|17 May 2005||2005517|
Laowai Criticises Laowai
When I first arrived in America, some Chinese classmates took me out to a Chinese restaurant to welcome me.
Xiao Lin saw that several Americans on a neighbouring table were using chopsticks, and said: "More and more laowais can use chopsticks these days!"
"Those laowais are not just able to use chopsticks," said Xiao Wang,
"They can order dishes too. And it's no longer just
Xiao Zhang was just about to open his mouth when one of the laowais, who had already had his full of food and drink, slowly and casually walked up to our table and with a perfect Beijing accent said: "Please get it straight, you are the laowais here."
a joke reprinted on a blog
(Additional: John at sinosplice.com has now also posted an article, theorising that the word is in a state of transition).
Laowai is a chinese word meaning foreigner; this much at least can be agreed upon. But opinions about the word's connotations vary widely, with some people calling it derogatory while others understand it as a friendly or even respectful expression. Foreigners in China are used to hearing this word uttered in isolation as they pass by, but how is it actually used in context?
In the hope of contributing some more concrete data to the debate, I have analysed the usage of the words laowai and, for the sake of comparison, yangguizi ("foreign devil") and waiguoren (the most basic word for foreigner) in several blog entries and news articles.
Blogs seemed like a good place to look for example of the word laowai, firstly because blog entries are often written in an informal style in which the use of a colloquial word such as laowai would be acceptable, and secondly because a blog writer can freely express sentiments, for example negative feelings towards foreigners, that might not be acceptable in other media and would hence bias the sample.
I chose to collect samples from www.blogchina.com, for the technical reasons that it is fast and it offers a search facility which can be restricted to the content of blog entries. The order that the search results are listed in depends only on time (reverse chronological order), not on content or author. Thus I simply searched for laowai and selected the first 30 search results (skipping articles which had identical content) to serve as the sample. Links to these articles, along with a translation of the sentence(s) in which the word laowai appears, are listed on a separate page.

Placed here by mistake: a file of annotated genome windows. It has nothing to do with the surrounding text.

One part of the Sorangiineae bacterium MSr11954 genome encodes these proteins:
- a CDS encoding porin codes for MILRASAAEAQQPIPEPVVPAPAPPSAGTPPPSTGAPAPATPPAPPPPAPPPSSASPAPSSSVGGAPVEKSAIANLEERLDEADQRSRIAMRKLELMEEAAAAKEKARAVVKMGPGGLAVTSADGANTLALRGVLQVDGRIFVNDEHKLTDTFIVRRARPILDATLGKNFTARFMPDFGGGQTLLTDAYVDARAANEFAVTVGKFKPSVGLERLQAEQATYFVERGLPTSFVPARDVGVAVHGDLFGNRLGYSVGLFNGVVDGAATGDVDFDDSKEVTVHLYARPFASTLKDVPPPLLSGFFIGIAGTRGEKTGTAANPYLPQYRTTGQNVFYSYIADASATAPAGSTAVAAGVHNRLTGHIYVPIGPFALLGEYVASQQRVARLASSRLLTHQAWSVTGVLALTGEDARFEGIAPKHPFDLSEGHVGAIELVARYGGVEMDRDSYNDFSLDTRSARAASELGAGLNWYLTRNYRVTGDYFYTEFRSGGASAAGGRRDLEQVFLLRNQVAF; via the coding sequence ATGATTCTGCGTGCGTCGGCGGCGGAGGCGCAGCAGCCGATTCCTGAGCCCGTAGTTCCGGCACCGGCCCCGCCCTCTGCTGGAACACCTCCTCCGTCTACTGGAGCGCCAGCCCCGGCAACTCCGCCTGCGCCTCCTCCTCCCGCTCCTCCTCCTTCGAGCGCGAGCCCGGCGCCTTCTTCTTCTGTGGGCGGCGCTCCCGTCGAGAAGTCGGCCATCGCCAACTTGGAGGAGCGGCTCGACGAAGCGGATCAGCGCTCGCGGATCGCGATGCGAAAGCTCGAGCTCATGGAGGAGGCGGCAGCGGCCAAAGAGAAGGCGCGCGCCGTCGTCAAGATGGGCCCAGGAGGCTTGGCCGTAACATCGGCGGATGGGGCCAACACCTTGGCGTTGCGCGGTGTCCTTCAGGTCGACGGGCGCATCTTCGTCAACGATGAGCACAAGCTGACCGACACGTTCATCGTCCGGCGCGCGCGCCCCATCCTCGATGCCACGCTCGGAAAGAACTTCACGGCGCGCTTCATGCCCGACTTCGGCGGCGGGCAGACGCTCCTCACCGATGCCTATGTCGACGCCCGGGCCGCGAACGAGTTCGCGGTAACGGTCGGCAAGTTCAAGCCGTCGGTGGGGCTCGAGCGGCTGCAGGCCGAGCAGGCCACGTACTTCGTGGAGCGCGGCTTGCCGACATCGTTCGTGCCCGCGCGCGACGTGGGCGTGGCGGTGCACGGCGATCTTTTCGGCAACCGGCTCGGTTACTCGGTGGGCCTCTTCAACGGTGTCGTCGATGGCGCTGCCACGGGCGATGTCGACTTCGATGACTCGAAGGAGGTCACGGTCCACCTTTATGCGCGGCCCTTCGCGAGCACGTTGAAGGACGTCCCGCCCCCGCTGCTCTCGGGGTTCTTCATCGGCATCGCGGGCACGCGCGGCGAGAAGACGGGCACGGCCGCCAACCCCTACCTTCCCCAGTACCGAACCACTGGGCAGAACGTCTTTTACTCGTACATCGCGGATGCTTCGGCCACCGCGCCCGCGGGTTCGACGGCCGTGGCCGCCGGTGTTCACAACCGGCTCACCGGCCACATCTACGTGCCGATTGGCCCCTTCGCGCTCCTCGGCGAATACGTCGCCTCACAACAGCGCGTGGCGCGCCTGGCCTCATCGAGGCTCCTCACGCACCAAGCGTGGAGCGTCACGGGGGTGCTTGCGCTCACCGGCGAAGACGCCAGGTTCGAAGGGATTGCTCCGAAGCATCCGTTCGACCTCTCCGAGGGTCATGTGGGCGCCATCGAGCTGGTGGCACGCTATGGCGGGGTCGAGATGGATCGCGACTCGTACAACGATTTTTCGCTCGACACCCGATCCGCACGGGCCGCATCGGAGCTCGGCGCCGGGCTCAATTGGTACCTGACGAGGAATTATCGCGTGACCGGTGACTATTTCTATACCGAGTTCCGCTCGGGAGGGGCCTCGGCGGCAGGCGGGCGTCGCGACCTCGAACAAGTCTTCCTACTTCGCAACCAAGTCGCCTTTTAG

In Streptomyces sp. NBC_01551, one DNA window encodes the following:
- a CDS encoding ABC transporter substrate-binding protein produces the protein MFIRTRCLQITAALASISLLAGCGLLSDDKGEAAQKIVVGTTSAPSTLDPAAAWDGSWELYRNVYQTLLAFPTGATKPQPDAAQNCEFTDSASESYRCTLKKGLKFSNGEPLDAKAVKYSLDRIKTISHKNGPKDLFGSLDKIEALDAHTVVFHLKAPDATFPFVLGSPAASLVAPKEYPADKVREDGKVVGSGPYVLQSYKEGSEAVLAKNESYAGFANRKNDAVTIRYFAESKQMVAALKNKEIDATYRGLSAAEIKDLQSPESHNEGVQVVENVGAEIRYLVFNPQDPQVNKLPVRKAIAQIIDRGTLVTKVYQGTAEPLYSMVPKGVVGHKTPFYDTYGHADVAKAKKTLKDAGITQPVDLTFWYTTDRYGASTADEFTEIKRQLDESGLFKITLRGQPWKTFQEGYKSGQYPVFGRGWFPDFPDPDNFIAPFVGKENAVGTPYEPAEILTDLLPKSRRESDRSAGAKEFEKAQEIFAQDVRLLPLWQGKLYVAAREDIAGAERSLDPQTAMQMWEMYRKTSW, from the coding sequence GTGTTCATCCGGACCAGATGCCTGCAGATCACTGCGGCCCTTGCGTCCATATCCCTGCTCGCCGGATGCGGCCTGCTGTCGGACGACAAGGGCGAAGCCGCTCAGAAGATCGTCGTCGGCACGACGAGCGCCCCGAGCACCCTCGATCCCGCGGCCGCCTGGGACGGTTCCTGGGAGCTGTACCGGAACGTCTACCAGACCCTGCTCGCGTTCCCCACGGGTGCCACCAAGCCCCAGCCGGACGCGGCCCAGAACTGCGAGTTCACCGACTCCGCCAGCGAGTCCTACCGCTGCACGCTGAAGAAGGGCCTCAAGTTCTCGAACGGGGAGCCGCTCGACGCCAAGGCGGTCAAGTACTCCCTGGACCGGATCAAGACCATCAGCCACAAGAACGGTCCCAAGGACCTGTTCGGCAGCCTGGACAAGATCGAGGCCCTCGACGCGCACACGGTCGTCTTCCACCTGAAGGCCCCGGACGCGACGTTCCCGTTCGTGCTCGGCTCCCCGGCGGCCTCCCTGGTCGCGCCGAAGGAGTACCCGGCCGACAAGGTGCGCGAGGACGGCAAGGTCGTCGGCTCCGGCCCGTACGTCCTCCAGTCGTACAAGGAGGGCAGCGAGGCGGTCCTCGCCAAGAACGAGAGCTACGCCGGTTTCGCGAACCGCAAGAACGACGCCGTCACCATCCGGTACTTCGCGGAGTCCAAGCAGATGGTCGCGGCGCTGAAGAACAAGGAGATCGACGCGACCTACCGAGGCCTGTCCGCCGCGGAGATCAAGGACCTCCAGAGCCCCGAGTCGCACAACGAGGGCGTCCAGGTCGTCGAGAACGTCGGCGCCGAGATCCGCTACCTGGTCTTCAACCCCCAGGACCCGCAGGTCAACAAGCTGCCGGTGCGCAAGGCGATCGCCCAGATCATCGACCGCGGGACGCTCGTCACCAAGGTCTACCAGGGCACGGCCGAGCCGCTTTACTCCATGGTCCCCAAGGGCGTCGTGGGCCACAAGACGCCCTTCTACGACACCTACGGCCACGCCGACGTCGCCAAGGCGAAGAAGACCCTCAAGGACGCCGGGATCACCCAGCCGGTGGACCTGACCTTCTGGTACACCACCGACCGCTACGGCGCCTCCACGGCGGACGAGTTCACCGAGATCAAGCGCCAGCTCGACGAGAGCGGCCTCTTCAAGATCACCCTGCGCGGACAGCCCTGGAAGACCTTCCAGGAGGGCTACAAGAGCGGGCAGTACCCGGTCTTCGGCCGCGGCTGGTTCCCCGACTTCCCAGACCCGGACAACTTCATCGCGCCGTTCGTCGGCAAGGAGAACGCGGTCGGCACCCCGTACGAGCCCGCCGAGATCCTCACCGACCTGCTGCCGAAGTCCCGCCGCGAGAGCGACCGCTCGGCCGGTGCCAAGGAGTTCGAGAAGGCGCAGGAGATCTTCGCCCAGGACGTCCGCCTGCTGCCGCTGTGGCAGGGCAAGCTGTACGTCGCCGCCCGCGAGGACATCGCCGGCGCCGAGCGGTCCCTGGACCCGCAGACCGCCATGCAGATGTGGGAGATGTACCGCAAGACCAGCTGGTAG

In a similar way, I gathered a sample of 15 blog entries containing the word yangguizi. Again, these are listed on a separate page. I also searched for the cantonese word gwailo, but the occurrences (within a one week time frame, which the search facility seems to be limited to) were too few for an adequate sample.
I marked each context as critical, complimentary, or neutral, depending on the writer's judgement of the foreigner or foreigners referred to by the word laowai or yangguizi. I also indicated whether the word was used to refer to foreigners in general, or to one or more specific people.
One thing that should be noted is that not all the articles in the sample were written by the owner of the blog themselves. It seems quite common in the chinese blogging world to publish entries which consist of an article copied from another source, and this accounts for about a third of the laowai sample and a half of the yangguizi sample. Although to some degree this defeats my original purpose for sampling blog entries, the results are still interesting.
I found that in 20 out of 30 contexts (67%), laowai was used in a general rather than specific sense. This can be further broken down into three types of general reference. Firstly, the word can refer to all foreigners collectively, as in BL-22:
Why haven't laowais lost interest in rock music? For some reason it's just Chinese who have lost interest, and why haven't Chinese lost interest in other kinds of music?